I finished the quilt I have been making for my Dad, which was supposed to be for his 85th birthday at the beginning of December, but didn’t get done in time. I went to see them on the day after Boxing Day, and gave it to him then instead. Of course he was kind enough to be very pleased with it, but I have to admit I was quite pleased with it myself.
I bought the fabrics for the quilt top online, by searching for ‘quilt fabric’ and ‘bugs’, since I wanted nature inspired designs. I ended up buying from two different places, www.eQuilter.com and www.bugfabric.com. The only thing I did wrong was to not pay enough attention to the scale of the design on the fabric. Most sites do tell you how many inches across the motif is, or something similar, and I didn’t look at that and got a couple of patterns which were really a bit too big. Still, in the end they all worked in together. I also have this strong feeling that one shouldn’t be too precious about putting together fabrics for a quilt, after all it is a craft which began as a way of using up scraps left over, and recycling old clothes and linen. The idea of going out to buy completely new fabric, cut it into small pieces and then sew them all back together again is not quite in the true spirit of the thing to my mind.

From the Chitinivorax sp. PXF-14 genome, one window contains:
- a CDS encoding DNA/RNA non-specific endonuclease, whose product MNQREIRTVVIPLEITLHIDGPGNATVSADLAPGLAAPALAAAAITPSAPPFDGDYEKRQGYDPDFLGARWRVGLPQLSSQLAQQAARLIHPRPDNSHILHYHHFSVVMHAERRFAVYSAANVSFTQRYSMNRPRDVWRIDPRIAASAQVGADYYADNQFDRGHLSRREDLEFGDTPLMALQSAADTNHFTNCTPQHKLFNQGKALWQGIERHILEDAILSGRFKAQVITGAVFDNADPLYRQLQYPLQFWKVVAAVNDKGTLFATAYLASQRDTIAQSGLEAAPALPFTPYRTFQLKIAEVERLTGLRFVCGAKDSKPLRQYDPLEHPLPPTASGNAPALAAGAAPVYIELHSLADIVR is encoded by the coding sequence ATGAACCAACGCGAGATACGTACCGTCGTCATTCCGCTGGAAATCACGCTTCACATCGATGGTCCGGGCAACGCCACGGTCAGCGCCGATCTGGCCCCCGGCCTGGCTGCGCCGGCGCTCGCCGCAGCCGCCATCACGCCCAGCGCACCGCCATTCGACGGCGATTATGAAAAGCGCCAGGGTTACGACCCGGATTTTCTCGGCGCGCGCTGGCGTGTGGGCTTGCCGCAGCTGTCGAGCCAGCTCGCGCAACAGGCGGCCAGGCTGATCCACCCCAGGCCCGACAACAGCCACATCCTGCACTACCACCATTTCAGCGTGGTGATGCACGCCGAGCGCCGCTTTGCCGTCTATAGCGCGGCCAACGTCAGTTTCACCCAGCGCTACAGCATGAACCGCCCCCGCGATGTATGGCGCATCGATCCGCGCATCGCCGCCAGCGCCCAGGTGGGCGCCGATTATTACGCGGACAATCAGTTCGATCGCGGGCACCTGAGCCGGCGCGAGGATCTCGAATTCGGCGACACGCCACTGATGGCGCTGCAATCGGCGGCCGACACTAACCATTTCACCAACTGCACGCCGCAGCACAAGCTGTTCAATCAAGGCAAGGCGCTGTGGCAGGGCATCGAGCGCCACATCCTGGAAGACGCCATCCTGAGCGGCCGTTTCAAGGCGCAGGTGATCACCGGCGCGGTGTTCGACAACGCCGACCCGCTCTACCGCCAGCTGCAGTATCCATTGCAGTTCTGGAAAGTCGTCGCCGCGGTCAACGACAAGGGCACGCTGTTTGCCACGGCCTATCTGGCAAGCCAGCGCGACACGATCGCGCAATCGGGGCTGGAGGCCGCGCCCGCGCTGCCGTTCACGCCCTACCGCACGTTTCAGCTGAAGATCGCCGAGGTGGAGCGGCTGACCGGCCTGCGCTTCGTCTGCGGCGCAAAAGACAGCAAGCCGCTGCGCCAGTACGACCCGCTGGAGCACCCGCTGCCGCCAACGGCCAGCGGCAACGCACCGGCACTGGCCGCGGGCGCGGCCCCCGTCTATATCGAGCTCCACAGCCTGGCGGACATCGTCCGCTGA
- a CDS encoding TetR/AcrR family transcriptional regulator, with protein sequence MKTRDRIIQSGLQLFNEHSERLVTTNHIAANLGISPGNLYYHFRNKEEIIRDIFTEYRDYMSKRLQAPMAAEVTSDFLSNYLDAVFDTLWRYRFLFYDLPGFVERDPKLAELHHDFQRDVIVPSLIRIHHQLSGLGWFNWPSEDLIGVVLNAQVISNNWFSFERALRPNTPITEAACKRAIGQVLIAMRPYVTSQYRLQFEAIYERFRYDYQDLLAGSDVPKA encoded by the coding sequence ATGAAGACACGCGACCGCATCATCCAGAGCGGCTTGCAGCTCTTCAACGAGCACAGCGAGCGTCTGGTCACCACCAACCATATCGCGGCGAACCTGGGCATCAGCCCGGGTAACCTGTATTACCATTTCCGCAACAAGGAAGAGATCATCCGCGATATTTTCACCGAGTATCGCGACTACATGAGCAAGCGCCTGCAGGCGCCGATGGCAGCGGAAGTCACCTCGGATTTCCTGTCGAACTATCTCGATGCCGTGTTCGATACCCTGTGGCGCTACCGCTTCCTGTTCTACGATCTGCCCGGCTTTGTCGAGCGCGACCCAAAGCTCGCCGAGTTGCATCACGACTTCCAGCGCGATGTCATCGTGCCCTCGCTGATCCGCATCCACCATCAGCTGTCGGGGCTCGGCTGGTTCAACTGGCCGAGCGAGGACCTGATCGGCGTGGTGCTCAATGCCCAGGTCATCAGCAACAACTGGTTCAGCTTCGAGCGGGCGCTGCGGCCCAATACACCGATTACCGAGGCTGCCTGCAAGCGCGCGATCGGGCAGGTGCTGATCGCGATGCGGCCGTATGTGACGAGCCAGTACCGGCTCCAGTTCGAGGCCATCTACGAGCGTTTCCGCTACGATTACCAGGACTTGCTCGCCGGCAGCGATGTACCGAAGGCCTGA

Anyway, here is the finished article
It should actually be hanging short side at the top, portrait format rather than landscape. But since I left taking photos of it until the last minute I didn’t have any other easy way of hanging it except on the clothes line. The big butterflies are hand appliqued, the rest is machine pieced and quilted.
A closer look
I was particularly pleased with the spider web fabric, since when my kids were little one of their favourite books for Grandad to read to them was a book about a spider, called Wolfie, by Janet Chenery and Mark Simont. I found a pdf version here just now, and had a little moment of nostalgia.
On the subject of quilting being a make-do-and-mend type of activity, I have decided to start another quilt using the English patchwork technique. My mother did one many years ago, and I’m going to do likewise. The idea is to use up all the little bits I have left over from years of other projects, at least all the cotton bits. Other quilts, the girls’ clothes, my clothes, clothes made for other people, you get the idea. I’ve started making hexagons and am putting them all in a box to sew together when I start to have enough. Another thing that this technique uses up is junk mail, and advertising material, since a lot of it is printed on slightly heavier than normal paper. It is really satisfying to cut up the little booklet of ‘changed terms and conditions’ which comes with the bank statement, or the flier in the mail from our local politician. Finally a use for all that stuff!